PETALING JAYA: Pakatan Harapan tonight described as “decent” the RM250 billion economic stimulus package unveiled this evening, but said it would have little impact on ordinary Malaysians beyond a two-month period.
The opposition coalition said it welcomed some of the initiatives announced by Prime Minister Muhyiddin Yassin to cushion the impact of the Covid-19 crisis on the economy, including the one-off payout for households earning below RM4,000 every month as well as cash aid for unmarried individuals and students.
The package, it said, was good for “Makcik Kiah”, the character Muhyiddin used to represent ordinary Malaysians, for two months.
“But it won’t have much impact beyond a two-month period for the ‘Makcik Kiah’ and the rest of Malaysian workers and businesses,” PH said in a statement.
The statement was signed by PKR president Anwar Ibrahim, Amanah president Mohamad Sabu and DAP secretary-general Lim Guan Eng.
PH said as the package was “effectively useful” for only two months, the government should continue the Parliament sitting on May 18 or even sooner after the movement control order (MCO) ends.
The MCO, which began on March 18, was supposed to end on March 31 but was recently extended till April 14.
“This is to enable the government and the opposition to form bipartisan action plans for the nation to move forward, including formulating a new budget, taking into account all new scenarios and factors involved.”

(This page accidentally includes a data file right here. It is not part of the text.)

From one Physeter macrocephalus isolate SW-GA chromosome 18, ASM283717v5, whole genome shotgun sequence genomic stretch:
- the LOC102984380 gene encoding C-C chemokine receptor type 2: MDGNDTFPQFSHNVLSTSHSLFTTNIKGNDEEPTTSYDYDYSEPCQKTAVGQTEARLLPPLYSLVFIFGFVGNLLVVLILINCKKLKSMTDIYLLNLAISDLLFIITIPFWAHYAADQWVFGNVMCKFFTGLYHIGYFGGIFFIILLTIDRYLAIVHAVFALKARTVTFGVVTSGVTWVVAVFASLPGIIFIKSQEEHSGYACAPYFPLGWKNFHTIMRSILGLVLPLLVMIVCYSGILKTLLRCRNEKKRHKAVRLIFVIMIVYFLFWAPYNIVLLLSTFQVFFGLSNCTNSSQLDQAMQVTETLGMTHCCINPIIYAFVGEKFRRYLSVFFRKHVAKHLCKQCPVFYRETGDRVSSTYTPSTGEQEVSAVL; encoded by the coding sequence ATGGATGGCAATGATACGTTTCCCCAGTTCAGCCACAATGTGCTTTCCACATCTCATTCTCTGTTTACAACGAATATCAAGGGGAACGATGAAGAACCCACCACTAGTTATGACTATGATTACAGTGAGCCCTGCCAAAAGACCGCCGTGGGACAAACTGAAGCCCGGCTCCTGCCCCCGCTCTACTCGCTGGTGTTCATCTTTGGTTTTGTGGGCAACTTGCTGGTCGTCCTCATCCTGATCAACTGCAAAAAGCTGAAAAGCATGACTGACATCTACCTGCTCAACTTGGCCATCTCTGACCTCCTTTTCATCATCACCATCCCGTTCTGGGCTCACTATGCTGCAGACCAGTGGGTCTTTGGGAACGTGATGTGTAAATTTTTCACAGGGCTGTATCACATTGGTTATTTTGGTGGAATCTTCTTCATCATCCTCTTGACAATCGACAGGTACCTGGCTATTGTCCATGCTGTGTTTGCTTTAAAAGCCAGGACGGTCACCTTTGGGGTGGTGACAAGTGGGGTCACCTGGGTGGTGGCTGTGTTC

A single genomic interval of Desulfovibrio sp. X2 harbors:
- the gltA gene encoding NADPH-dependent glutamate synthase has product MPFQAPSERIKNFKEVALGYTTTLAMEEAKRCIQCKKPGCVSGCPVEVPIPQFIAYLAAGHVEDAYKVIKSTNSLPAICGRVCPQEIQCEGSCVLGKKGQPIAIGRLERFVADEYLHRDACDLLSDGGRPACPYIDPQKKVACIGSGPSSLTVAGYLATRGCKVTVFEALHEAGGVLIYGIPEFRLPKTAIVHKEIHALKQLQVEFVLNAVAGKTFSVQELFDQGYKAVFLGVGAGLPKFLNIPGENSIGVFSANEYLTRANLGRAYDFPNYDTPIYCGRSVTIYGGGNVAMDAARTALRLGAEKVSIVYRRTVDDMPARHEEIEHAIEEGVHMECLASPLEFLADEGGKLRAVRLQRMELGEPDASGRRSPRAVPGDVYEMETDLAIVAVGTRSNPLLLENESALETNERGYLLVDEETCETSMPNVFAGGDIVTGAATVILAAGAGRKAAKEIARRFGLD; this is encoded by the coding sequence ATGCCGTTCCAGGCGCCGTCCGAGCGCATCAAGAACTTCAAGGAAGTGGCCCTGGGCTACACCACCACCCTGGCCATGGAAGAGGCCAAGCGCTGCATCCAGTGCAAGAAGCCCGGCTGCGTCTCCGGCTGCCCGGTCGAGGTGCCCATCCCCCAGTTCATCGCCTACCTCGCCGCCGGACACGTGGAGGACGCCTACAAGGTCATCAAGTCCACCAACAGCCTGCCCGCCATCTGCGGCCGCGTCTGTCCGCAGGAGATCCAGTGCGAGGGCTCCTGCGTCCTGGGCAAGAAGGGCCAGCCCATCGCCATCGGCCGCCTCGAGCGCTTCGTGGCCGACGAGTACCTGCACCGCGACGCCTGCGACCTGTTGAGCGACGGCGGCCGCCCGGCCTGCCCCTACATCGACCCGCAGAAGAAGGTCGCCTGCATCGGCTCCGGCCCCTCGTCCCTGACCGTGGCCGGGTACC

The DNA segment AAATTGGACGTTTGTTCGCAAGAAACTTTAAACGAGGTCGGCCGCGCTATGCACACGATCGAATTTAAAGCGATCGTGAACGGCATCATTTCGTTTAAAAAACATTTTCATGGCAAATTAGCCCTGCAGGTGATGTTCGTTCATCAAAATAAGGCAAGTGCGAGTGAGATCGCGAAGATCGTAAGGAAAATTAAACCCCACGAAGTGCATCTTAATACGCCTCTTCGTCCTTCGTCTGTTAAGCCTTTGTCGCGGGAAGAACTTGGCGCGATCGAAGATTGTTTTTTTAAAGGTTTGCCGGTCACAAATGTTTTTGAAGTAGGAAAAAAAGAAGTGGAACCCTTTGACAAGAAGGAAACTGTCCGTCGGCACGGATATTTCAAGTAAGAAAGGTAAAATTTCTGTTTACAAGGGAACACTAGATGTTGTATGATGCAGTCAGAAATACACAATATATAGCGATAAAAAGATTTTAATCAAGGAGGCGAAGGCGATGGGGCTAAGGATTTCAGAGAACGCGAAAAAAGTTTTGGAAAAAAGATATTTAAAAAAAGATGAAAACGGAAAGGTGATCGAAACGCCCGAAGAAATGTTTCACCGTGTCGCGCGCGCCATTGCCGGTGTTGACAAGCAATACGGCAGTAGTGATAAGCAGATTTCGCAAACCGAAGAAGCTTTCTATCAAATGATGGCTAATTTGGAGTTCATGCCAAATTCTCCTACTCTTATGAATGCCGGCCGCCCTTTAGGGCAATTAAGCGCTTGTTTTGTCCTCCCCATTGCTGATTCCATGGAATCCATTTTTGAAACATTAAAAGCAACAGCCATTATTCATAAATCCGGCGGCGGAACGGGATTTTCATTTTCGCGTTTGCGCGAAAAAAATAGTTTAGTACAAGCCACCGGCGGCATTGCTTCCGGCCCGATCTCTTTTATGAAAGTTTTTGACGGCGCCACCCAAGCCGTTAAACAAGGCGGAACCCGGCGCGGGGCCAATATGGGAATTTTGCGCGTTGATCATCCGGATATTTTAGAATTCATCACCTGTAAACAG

PH also said that more needed to be done to assist small and medium industries (SMIs) which are bearing the economic brunt of the MCO.
The RM600 per worker wage subsidy, it said, was insufficient to mitigate the impact of the crisis and proposed that it be increased to RM1,200 per worker.
PH went on to say that while the stimulus package was touted to be RM250 billion, the actual direct government expenditure was only RM25 billion, which can be financed via additional government borrowings.
It also said that based on its rough calculation, around RM205 billion (out of the RM250 billion announced) were in fact merely deferments or loan guarantees.
There is an assumption in the thinking of the prime minister, PH said, that the businesses would still be interested in borrowing.
But that, it said, would only happen if the nation emerges from the MCO at some point and the businesses are still surviving, with economic demand still there for goods and services.
“We hope the government would further consider a much larger fiscal injection in the next few weeks as otherwise, the economy would still be in dire straits with more job losses.”
PH also called on Putrajaya to launch a “war-time” coordination for the procurement, production and supply of items such as food, Covid-19 test kits and sanitisers, among others.